FlyVPN has suspicious Chinese ties and a sub-par product
Founded in 2007, FlyVPN’s main focus is allowing you to bypass geo-restrictions. The VPN is available on all major operating systems – Windows, macOS, iOS and Android – and is quite a popular solution. Upon closer inspection, however, it doesn’t seem to be worth the significant price. Read the rest of our FlyVPN review to learn why.
When it comes to security, FlyVPN is a very basic service. Outside of offering a few tunneling protocol choices, there are practically no other features to speak of. Here’s a list:
- Tunneling protocols: OpenVPN, PPTP, and L2TP/IPsec
- Data encryption: BF-CBC (128-bit) and MPPE (128-bit) ciphers are available
While OpenVPN is generally a secure tunneling protocol, a lot of that depends on the cipher being used. The OpenSSL library, used by OpenVPN, has a number of solid cipher choices, such as AES-256 or ChaCha20. Yet FlyVPN has decided to use BF-CBC, which is considerably weaker and may be vulnerable.
There’s no kill switch to secure from leaks when connections drop (just an auto-reconnect function), as well as no DNS/IPv6 leak protection. This means FlyVPN is particularly untrustworthy on Windows, which is the most susceptible to these types of leaks.
Needless to say, FlyVPN doesn’t make any more advanced security features available either.
Does FlyVPN keep logs?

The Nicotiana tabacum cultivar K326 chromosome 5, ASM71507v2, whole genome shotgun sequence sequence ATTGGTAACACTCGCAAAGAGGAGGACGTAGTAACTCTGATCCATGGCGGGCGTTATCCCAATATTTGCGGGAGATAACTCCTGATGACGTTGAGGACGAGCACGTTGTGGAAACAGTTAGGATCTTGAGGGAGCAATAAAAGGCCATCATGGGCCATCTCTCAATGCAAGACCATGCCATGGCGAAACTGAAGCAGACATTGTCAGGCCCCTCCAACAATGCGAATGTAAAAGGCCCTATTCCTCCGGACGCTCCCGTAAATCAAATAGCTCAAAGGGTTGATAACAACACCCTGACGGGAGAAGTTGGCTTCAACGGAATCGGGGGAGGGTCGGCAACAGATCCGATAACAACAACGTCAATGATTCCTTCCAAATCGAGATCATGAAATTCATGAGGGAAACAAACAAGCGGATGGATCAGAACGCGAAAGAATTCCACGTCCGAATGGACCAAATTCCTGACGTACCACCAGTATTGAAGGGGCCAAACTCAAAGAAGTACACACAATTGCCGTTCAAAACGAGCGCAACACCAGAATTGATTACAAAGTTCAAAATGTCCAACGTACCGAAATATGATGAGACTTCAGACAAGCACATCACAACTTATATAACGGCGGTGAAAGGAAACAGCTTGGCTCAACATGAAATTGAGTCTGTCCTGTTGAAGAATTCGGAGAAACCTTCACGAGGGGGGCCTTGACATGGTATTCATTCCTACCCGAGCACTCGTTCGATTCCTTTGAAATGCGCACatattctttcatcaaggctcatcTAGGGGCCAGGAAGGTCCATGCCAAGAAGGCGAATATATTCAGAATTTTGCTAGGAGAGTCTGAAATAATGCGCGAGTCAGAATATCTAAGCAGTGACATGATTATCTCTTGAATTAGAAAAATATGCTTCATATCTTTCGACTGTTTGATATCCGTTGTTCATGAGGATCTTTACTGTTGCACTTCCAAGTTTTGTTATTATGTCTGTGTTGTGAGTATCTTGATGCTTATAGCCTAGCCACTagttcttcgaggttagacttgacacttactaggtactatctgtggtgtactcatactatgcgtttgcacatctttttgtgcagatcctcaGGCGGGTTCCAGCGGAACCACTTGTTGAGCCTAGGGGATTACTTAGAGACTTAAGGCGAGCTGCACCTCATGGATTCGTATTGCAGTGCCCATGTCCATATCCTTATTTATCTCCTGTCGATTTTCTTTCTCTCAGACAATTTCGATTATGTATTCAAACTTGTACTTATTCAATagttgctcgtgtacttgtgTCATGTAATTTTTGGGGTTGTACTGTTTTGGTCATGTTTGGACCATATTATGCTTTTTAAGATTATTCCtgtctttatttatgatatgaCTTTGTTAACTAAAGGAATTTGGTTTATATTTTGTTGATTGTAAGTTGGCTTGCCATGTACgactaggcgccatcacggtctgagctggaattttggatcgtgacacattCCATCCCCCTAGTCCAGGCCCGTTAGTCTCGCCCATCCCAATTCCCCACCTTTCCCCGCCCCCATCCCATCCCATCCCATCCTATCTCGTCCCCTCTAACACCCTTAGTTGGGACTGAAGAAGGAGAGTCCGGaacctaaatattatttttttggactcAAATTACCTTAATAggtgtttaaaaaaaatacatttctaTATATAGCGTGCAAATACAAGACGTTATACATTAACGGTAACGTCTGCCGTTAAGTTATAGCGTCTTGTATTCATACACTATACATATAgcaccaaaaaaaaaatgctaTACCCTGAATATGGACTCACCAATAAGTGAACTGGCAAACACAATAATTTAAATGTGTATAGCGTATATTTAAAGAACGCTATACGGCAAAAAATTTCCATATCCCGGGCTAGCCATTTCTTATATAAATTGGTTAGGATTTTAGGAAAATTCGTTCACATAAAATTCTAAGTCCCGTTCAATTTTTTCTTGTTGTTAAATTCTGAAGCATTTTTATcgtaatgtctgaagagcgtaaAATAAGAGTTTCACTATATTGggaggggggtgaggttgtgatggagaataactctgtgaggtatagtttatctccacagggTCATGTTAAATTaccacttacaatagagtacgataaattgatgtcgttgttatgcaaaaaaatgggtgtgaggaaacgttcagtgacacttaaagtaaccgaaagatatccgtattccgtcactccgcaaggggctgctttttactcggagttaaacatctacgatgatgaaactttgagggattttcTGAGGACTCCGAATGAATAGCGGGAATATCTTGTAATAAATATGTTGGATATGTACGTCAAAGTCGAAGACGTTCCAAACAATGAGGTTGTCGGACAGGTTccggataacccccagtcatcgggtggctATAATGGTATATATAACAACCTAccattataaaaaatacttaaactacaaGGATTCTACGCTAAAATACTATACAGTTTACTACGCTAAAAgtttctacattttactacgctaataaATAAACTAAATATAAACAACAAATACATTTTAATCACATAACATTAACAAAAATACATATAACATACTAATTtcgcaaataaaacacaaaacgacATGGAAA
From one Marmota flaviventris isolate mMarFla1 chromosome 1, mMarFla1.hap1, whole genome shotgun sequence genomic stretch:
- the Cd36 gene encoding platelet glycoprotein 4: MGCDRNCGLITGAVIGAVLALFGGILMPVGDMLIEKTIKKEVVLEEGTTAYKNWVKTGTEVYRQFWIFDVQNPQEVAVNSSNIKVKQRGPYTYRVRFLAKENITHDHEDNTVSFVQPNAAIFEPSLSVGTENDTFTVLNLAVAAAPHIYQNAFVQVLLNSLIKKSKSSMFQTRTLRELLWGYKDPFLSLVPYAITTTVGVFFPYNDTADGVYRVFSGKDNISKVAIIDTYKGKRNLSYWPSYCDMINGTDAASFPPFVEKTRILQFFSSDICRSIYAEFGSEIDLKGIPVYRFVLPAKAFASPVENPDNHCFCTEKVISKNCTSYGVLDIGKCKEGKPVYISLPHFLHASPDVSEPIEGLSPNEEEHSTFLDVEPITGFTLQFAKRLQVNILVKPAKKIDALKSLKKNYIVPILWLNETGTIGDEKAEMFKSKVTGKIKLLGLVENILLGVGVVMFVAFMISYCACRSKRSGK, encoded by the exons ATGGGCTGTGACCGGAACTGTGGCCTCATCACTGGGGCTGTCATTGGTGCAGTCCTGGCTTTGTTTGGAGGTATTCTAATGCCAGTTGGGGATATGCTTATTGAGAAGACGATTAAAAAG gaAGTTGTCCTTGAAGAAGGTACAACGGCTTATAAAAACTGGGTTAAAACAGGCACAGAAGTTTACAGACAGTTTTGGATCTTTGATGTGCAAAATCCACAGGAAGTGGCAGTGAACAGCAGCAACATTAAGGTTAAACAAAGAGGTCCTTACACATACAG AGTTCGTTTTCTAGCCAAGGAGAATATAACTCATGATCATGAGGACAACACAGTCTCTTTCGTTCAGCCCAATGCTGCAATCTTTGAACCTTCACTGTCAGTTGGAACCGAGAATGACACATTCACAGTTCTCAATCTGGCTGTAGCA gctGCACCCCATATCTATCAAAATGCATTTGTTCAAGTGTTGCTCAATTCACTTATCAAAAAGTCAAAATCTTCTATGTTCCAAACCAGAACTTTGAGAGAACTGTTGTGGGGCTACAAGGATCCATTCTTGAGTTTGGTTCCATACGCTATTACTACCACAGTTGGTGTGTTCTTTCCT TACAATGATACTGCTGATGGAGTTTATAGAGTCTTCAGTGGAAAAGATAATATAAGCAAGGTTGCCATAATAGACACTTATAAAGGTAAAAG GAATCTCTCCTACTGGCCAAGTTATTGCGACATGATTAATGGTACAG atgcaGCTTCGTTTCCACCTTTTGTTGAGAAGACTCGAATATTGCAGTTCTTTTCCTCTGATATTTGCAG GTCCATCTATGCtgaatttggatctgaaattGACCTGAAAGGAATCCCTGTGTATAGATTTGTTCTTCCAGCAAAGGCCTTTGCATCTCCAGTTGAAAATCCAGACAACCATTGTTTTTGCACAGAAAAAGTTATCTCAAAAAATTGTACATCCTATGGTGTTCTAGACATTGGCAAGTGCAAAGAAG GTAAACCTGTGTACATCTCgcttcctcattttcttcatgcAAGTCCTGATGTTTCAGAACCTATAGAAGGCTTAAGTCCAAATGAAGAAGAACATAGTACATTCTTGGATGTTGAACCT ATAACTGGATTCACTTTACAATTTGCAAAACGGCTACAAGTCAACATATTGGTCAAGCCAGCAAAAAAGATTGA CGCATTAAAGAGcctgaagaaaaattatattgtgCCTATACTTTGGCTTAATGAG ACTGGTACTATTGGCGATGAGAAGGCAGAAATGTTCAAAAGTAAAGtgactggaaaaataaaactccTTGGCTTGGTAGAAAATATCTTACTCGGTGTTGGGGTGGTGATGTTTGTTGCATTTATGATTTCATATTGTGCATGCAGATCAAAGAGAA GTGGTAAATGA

Short answer: Yes.
Simply put, the privacy-conscious should ignore this service.
Speed & performance
A service that doesn’t deliver on security had better deliver on performance and utility. Disclaimer: our speed tests were done using the free trial version of FlyVPN. Although this service does not limit the connection speeds, only 14 servers are available to non-paying customers – it’s possible that they have issues with overcrowding.
With the paid version of FlyVPN, you have access to over 300 servers spread across 40 countries when you purchase one of the paid plans. This is considerably less than most top VPNs, but it’s otherwise not a bad number. The network reaches more than just North America and Europe (as is often the case) but also has a presence in Asia, Oceania, South America, and even Africa. In other words, even if the speeds aren’t great, they should at least be more or less consistent regardless of where you’re based.
Speed test results
Before connecting to a VPN server, we ran a speed test to measure the baseline. Here’s the result:
- Download: 317.51 Mbps
- Upload: 305.39 Mbps
Then, we connected to the nearest VPN server and did it again.
- Download: 19.87 Mbps (93.75% drop-off)
- Upload: 7.79 Mbps (97.45% drop-off)
The test was repeated on 2 different US servers.
New York, US
- Download: 0.31 Mbps (99.91% drop-off)
- Upload: 0.38 Mbps (99.88% drop-off)
- Download: 8.74 Mbps (97.25% drop-off)
- Upload: 0.55 Mbps (99.82% drop-off)
As you can see, the speeds are consistently atrocious, in some cases absurdly so. The same can be said about the ping. Let’s put it this way, if you tried playing a first-person shooter game via FlyVPN’s New York server, you’d be teleporting so hard they’d ban you for cheating.
Ease of use and multiplatform support
FlyVPN has custom apps for all major operating systems:
This is a big plus, however, the sign-up and installation process could most definitely be streamlined. There are dedicated setup guides available on the website, but you’ll have to go through a verification process to proceed to the payment stage. Once this is done, you can head over to the download page before following the step by step installation process for your chosen app.
The VPN also supports Linux, including router software based on Linux (OpenWRT, DD-WRT).
As you can see in the above image, the FlyVPN app is intuitive and easy to use. Then again, there aren’t that many features to make everything difficult.